It is this aspect of enjoying a sport that allows a non-Spaniard, non-Swiss person to appreciate the compelling rivalry between Federer and Nadal. It is the story of an absolute, acknowledged genius striving to overcome the one challenger who stands between him and unquestioned immortality. It is also the story of the challenger himself striving towards immortality by confirming his dominance over the genius. In the process, it is also the rivalry itself which has entered the halls of immortality. In that sense, this rivalry is also a rivalry just between two humans, albeit two extra-ordinary humans. Here, the “story” is the sport itself, or rather the quest of two individuals playing at their peak in around the same time, each trying to prove that he is the greatest player of the sport, not just in his era, his generation, but for all time.

Each match played out between the rivals is filled with dramatic potential. Will Federer overcome the inevitable decline brought about by age to beat a stronger, younger, opponent? Will Nadal sustain his excellence for any length of time and get rid of any last doubts about his greatness? Will Federer be rid of his clay-court bogey? Will Nadal repeat his grand performance of 2008 by beating King Federer on his grasscourt kingdom (so to speak)?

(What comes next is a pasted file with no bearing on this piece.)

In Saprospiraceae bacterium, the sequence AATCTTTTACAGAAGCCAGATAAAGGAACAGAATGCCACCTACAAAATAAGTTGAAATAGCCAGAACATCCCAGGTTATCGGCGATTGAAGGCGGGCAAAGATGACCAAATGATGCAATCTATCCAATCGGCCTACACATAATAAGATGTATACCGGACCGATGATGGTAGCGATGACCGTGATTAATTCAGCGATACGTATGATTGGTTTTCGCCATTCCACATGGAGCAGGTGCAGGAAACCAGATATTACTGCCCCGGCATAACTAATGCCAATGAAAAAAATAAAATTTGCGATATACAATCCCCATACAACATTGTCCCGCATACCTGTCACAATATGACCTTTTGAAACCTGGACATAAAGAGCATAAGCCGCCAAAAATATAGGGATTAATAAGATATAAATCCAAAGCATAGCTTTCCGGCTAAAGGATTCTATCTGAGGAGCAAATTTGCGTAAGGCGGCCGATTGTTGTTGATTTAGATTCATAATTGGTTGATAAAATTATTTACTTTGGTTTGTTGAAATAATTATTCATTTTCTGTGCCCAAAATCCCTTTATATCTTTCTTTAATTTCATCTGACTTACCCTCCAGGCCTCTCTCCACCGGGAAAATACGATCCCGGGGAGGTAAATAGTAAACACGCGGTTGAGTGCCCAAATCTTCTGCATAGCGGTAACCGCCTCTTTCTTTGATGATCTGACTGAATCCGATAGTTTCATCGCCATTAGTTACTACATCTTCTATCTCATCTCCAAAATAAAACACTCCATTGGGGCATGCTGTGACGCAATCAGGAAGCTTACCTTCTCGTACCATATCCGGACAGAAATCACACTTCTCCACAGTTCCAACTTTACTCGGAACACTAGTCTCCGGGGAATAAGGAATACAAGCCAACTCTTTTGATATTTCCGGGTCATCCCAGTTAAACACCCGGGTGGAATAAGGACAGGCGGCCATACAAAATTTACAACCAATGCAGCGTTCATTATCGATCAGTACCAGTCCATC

It may seem a bit of a disservice to the other magnificent players in the tournament but the French Open final has confirmed for us the most anticipated tennis event of the year: the Federer-Nadal final at Centre Court, Wimbledon.

About the Author

A Supreme Court/Delhi High Court lawyer who writes a bit with a potentially fatal weakness for hyperlinks, tags, and the reader's approval. Follow @alokpi

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4 Comments on "A Rivalry to Remember"

  1. Anony June 20, 2011 at 12:49 pm ·

    Exquisitely written!

  2. Aarthi June 21, 2011 at 6:25 pm ·

    Re male/female straw poll – Nadal’s the feisty Rottweiler to Federer’s ballet-like perfection (yawn) and which girl doesn’t like a pretty puppy? Loved this post!

  3. Rohan Bagai June 21, 2011 at 7:14 pm ·

    A riveting piece of writing…

  4. Pritish Gupta June 22, 2011 at 8:23 am ·

    David Foster Wallace wrote an amazing article on why federer is the greatest.Read it.